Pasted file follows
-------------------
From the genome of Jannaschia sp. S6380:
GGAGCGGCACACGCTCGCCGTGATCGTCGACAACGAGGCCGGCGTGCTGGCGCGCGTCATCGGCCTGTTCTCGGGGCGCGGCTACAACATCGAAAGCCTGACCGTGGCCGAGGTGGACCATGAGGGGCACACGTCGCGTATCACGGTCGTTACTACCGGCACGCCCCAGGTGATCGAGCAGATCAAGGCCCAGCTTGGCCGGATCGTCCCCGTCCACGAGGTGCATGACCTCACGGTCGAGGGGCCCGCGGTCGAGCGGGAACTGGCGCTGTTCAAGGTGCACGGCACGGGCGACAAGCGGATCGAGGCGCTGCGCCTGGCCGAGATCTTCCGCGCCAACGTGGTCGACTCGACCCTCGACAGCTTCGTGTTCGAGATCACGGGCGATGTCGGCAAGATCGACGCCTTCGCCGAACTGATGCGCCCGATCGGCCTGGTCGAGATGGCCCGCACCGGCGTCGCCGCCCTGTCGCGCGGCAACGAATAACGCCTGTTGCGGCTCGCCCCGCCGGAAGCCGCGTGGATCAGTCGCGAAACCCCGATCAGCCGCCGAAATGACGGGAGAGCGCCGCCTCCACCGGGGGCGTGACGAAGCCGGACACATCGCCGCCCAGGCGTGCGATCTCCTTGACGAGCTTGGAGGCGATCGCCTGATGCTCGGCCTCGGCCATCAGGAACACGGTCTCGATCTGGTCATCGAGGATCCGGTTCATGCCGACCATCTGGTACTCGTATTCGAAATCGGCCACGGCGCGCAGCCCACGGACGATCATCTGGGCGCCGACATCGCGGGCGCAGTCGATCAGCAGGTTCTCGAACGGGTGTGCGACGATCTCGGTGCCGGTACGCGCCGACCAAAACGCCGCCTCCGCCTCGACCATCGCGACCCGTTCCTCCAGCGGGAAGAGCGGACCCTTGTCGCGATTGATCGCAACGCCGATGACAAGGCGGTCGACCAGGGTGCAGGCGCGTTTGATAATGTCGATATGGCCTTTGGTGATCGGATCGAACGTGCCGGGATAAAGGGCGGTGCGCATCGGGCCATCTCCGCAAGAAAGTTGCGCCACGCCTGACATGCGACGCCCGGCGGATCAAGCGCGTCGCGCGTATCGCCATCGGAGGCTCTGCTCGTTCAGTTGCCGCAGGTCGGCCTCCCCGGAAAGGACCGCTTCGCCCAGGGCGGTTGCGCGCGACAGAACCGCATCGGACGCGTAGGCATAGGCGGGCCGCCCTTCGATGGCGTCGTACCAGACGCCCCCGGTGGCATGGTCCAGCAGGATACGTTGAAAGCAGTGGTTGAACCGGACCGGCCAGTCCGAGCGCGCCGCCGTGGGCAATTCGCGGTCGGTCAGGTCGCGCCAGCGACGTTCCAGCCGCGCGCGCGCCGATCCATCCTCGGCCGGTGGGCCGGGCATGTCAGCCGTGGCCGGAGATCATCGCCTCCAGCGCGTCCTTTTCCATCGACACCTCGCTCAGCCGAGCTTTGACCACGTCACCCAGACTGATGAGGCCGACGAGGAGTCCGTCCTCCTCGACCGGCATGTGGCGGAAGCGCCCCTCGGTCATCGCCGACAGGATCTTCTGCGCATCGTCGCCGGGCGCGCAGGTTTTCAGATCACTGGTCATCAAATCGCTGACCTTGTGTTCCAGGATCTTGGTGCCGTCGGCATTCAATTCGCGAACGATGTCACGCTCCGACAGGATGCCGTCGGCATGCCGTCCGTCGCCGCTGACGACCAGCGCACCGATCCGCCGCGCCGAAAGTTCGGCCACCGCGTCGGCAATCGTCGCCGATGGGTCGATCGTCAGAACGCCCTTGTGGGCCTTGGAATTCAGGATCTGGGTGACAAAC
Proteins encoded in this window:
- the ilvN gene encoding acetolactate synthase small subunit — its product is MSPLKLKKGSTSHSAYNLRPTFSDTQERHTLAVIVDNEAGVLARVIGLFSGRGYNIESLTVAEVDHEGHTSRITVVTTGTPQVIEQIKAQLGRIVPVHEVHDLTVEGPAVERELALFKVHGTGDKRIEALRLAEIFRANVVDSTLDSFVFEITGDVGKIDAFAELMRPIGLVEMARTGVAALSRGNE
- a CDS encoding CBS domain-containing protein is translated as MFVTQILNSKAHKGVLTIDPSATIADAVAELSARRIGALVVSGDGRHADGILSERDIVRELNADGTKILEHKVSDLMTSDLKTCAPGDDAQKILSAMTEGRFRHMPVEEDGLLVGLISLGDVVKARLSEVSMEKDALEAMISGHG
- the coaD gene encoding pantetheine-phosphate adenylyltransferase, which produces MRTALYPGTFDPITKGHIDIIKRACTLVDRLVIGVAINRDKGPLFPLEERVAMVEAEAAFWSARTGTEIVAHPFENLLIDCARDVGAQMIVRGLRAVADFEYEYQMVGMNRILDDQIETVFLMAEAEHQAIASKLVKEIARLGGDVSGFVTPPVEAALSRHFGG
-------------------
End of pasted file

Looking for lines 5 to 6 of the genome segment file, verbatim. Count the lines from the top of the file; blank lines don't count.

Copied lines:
- a CDS encoding CBS domain-containing protein is translated as MFVTQILNSKAHKGVLTIDPSATIADAVAELSARRIGALVVSGDGRHADGILSERDIVRELNADGTKILEHKVSDLMTSDLKTCAPGDDAQKILSAMTEGRFRHMPVEEDGLLVGLISLGDVVKARLSEVSMEKDALEAMISGHG
- the coaD gene encoding pantetheine-phosphate adenylyltransferase, which produces MRTALYPGTFDPITKGHIDIIKRACTLVDRLVIGVAINRDKGPLFPLEERVAMVEAEAAFWSARTGTEIVAHPFENLLIDCARDVGAQMIVRGLRAVADFEYEYQMVGMNRILDDQIETVFLMAEAEHQAIASKLVKEIARLGGDVSGFVTPPVEAALSRHFGG